Parliament – Aged Care Workers

Monday, 24 August 2020

Ms RISHWORTH (Kingston) (10:42):  During the parliamentary break I’ve been talking with my constituents about many issues. One of the issues that regularly came up and continues to come up is the issue of aged care and the failure of this government to deliver a high-quality aged-care system that looks after our older Australians. I was planning to give this speech before some of the evidence that was provided to the Select Committee on COVID-19, and I have to say that many people are shaking their heads about the lack of interest, it seems, from time to time, that this government takes in aged care and particularly in understanding what goes on, on the ground. In particular, I had a number of constituents who work in aged care come and speak to me, concerned about the staff retention bonus and the fact that, despite them doing essential work, whether they be the cleaners, the maintenance staff, the wellbeing coordinator, or indeed the cook, the catering staff and the hospitality staff, they are not eligible. What the constituents told me is that this shows a lack of understanding about how all of those in aged care are working together to try and give residents the best possible care, but there isn’t always the money.

One of the examples that was pointed out is that administration staff don’t get the aged-care retention bonus. They are at the front door. They are the people who are greeting every single person who comes into the facility, yet they are not seen as doing the essential work in the running of our facilities. Equally, there are the wellbeing staff. The question that was put to me was: why is it different for the wellbeing staff, who are with residents, looking after residents, supporting residents? The conclusion that my constituents and certainly I have come to is that this government is not paying enough attention to how things happen on the ground in aged care.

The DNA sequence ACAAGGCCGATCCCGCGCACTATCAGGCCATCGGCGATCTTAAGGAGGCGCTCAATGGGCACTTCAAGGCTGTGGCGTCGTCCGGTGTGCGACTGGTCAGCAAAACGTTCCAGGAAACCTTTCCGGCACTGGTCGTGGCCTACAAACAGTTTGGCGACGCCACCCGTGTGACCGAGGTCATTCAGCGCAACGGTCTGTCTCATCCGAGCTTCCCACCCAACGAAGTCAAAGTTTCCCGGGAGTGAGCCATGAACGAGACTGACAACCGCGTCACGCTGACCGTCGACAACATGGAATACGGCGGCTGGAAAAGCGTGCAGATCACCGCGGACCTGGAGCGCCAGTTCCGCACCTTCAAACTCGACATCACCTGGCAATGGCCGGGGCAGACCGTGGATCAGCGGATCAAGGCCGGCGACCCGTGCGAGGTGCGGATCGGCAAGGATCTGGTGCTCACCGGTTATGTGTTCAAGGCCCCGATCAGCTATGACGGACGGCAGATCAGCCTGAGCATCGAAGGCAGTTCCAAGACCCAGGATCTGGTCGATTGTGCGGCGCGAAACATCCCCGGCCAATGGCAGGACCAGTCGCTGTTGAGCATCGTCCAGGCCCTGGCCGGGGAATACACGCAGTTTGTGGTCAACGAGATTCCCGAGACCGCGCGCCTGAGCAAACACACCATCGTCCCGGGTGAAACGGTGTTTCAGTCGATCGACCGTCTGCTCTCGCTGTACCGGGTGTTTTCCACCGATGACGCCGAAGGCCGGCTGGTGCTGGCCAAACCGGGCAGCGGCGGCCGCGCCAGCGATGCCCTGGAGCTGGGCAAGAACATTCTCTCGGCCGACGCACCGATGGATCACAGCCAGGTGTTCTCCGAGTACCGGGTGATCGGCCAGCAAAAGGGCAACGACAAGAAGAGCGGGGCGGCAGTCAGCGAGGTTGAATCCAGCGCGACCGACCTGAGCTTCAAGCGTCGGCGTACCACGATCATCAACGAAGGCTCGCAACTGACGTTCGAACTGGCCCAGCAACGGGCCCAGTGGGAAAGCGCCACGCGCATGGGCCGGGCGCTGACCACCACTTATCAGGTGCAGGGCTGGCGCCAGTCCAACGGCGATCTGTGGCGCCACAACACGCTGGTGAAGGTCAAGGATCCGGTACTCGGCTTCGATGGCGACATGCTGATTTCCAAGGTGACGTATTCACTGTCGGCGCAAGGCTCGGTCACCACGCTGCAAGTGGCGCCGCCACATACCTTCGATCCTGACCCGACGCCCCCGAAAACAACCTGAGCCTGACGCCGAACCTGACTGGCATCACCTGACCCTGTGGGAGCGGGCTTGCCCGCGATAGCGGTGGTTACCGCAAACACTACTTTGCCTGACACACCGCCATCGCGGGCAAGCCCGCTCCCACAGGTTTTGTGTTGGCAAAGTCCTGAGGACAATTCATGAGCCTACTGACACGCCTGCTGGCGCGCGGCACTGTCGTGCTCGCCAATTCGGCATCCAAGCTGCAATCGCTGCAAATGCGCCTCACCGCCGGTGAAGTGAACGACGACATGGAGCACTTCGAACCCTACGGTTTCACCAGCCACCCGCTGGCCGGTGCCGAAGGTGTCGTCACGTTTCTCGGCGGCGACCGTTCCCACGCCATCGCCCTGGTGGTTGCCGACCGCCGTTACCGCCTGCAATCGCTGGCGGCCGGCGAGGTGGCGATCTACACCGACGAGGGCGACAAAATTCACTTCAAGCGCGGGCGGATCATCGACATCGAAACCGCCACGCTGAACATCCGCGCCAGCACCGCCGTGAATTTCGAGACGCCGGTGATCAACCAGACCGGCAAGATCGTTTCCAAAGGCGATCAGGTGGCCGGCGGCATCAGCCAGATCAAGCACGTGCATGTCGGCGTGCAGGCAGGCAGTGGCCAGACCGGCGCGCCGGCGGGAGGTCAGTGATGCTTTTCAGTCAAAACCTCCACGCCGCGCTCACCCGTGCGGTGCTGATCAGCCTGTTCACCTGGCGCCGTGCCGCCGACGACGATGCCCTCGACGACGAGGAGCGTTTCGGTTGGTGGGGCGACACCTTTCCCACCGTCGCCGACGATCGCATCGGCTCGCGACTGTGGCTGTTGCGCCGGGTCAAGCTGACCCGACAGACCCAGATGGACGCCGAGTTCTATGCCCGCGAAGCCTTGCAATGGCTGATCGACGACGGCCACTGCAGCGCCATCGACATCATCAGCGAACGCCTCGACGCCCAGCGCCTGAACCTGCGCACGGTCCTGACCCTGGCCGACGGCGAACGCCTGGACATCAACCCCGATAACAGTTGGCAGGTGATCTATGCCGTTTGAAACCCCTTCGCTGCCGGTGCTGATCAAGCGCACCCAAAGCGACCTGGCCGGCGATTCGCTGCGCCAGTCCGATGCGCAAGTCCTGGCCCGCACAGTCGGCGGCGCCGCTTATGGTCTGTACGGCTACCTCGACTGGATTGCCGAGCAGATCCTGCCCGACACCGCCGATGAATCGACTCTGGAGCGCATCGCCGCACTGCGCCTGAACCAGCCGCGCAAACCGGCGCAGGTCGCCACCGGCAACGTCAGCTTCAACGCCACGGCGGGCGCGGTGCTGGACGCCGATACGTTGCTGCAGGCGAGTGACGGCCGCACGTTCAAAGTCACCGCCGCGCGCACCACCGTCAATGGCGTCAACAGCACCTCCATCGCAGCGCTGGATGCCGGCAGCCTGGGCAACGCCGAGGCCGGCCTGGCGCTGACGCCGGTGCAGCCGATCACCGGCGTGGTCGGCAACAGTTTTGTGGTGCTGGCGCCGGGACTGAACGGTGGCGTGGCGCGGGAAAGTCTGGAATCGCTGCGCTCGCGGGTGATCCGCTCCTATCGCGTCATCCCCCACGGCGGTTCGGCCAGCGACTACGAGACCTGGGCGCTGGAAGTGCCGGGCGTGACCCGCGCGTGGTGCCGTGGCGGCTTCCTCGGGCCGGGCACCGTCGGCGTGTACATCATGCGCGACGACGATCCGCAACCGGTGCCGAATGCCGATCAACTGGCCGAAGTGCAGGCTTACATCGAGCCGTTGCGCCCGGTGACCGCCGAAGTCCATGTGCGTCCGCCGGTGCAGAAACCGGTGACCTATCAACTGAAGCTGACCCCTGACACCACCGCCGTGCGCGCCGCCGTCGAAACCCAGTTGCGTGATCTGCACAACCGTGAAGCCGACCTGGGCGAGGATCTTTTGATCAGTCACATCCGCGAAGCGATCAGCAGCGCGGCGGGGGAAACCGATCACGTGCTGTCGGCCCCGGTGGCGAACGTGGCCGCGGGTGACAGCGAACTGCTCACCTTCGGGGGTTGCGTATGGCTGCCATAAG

This government—federal governments of all persuasions—are responsible for aged care. The buck stops with them. It is important that the government have a plan for aged care and ensure that all staff are recognised and supported in aged care. They need to recognise the essential work that all staff in aged care do, have a plan during this pandemic to ensure that staff and, indeed, residents are supported in the best possible way they can be and make sure that it isn’t inevitable that there are massive outbreaks in aged care. Steps can be taken and measures can be put in place, and it is the federal government’s responsibility to see that happen. Shirking one’s responsibility is not very becoming and it does not serve us well in a pandemic. I have also been approached by other— (Time expired)

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